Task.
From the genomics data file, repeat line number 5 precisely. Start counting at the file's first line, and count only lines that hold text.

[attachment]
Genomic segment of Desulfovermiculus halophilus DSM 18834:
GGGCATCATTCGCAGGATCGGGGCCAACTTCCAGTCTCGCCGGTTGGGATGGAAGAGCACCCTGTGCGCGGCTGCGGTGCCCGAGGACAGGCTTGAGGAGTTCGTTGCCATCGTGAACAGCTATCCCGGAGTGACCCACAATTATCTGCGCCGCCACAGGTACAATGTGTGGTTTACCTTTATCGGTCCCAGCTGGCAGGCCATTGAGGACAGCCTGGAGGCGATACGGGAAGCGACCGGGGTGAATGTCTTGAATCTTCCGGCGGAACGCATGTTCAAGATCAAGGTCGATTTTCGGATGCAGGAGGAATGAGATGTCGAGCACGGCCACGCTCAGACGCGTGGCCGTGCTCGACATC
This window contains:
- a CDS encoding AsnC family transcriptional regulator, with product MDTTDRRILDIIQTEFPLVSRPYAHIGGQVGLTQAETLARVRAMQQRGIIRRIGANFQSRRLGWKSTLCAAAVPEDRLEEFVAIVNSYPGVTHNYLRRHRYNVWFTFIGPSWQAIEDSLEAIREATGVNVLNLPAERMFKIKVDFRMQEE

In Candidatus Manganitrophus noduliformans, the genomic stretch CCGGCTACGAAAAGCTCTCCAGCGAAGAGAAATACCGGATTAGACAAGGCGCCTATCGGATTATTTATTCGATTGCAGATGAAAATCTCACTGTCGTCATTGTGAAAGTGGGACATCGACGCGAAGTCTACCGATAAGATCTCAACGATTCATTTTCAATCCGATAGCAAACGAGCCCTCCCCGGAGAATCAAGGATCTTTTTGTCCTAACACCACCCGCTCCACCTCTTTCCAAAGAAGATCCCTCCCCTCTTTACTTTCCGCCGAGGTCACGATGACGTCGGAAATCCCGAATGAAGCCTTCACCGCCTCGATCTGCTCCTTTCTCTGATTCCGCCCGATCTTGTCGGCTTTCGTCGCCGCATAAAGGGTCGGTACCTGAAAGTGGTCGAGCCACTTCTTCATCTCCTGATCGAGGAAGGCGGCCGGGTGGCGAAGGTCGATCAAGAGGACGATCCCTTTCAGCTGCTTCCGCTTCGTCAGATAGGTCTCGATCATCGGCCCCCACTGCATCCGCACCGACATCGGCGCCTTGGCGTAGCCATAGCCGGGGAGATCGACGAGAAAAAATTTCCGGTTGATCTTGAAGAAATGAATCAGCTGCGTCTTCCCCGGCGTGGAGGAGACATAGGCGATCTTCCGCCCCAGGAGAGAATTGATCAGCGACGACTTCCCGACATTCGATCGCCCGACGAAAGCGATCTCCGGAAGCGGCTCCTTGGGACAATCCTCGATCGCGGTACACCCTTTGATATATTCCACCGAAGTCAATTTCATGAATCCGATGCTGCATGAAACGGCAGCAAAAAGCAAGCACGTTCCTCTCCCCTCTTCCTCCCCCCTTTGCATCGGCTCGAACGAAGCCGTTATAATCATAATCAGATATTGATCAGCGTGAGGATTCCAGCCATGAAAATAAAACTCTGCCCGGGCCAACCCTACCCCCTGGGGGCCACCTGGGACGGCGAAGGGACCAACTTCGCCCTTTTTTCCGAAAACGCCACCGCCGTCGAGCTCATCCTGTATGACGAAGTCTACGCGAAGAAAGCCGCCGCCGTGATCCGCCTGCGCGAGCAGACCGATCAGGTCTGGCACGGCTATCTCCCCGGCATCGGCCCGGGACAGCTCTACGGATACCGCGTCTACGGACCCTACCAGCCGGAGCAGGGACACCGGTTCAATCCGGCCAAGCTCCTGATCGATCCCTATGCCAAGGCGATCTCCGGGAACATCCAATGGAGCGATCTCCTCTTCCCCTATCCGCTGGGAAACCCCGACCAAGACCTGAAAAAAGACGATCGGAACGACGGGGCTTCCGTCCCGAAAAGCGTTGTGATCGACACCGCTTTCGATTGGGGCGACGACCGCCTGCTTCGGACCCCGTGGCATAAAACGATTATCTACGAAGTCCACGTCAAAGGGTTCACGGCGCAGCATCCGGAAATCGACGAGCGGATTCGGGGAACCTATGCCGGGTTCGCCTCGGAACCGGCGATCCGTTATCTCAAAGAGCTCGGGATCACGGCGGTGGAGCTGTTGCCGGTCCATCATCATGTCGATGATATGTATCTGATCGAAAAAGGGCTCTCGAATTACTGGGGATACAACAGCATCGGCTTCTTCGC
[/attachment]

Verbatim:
In Candidatus Manganitrophus noduliformans, the genomic stretch CCGGCTACGAAAAGCTCTCCAGCGAAGAGAAATACCGGATTAGACAAGGCGCCTATCGGATTATTTATTCGATTGCAGATGAAAATCTCACTGTCGTCATTGTGAAAGTGGGACATCGACGCGAAGTCTACCGATAAGATCTCAACGATTCATTTTCAATCCGATAGCAAACGAGCCCTCCCCGGAGAATCAAGGATCTTTTTGTCCTAACACCACCCGCTCCACCTCTTTCCAAAGAAGATCCCTCCCCTCTTTACTTTCCGCCGAGGTCACGATGACGTCGGAAATCCCGAATGAAGCCTTCACCGCCTCGATCTGCTCCTTTCTCTGATTCCGCCCGATCTTGTCGGCTTTCGTCGCCGCATAAAGGGTCGGTACCTGAAAGTGGTCGAGCCACTTCTTCATCTCCTGATCGAGGAAGGCGGCCGGGTGGCGAAGGTCGATCAAGAGGACGATCCCTTTCAGCTGCTTCCGCTTCGTCAGATAGGTCTCGATCATCGGCCCCCACTGCATCCGCACCGACATCGGCGCCTTGGCGTAGCCATAGCCGGGGAGATCGACGAGAAAAAATTTCCGGTTGATCTTGAAGAAATGAATCAGCTGCGTCTTCCCCGGCGTGGAGGAGACATAGGCGATCTTCCGCCCCAGGAGAGAATTGATCAGCGACGACTTCCCGACATTCGATCGCCCGACGAAAGCGATCTCCGGAAGCGGCTCCTTGGGACAATCCTCGATCGCGGTACACCCTTTGATATATTCCACCGAAGTCAATTTCATGAATCCGATGCTGCATGAAACGGCAGCAAAAAGCAAGCACGTTCCTCTCCCCTCTTCCTCCCCCCTTTGCATCGGCTCGAACGAAGCCGTTATAATCATAATCAGATATTGATCAGCGTGAGGATTCCAGCCATGAAAATAAAACTCTGCCCGGGCCAACCCTACCCCCTGGGGGCCACCTGGGACGGCGAAGGGACCAACTTCGCCCTTTTTTCCGAAAACGCCACCGCCGTCGAGCTCATCCTGTATGACGAAGTCTACGCGAAGAAAGCCGCCGCCGTGATCCGCCTGCGCGAGCAGACCGATCAGGTCTGGCACGGCTATCTCCCCGGCATCGGCCCGGGACAGCTCTACGGATACCGCGTCTACGGACCCTACCAGCCGGAGCAGGGACACCGGTTCAATCCGGCCAAGCTCCTGATCGATCCCTATGCCAAGGCGATCTCCGGGAACATCCAATGGAGCGATCTCCTCTTCCCCTATCCGCTGGGAAACCCCGACCAAGACCTGAAAAAAGACGATCGGAACGACGGGGCTTCCGTCCCGAAAAGCGTTGTGATCGACACCGCTTTCGATTGGGGCGACGACCGCCTGCTTCGGACCCCGTGGCATAAAACGATTATCTACGAAGTCCACGTCAAAGGGTTCACGGCGCAGCATCCGGAAATCGACGAGCGGATTCGGGGAACCTATGCCGGGTTCGCCTCGGAACCGGCGATCCGTTATCTCAAAGAGCTCGGGATCACGGCGGTGGAGCTGTTGCCGGTCCATCATCATGTCGATGATATGTATCTGATCGAAAAAGGGCTCTCGAATTACTGGGGATACAACAGCATCGGCTTCTTCGC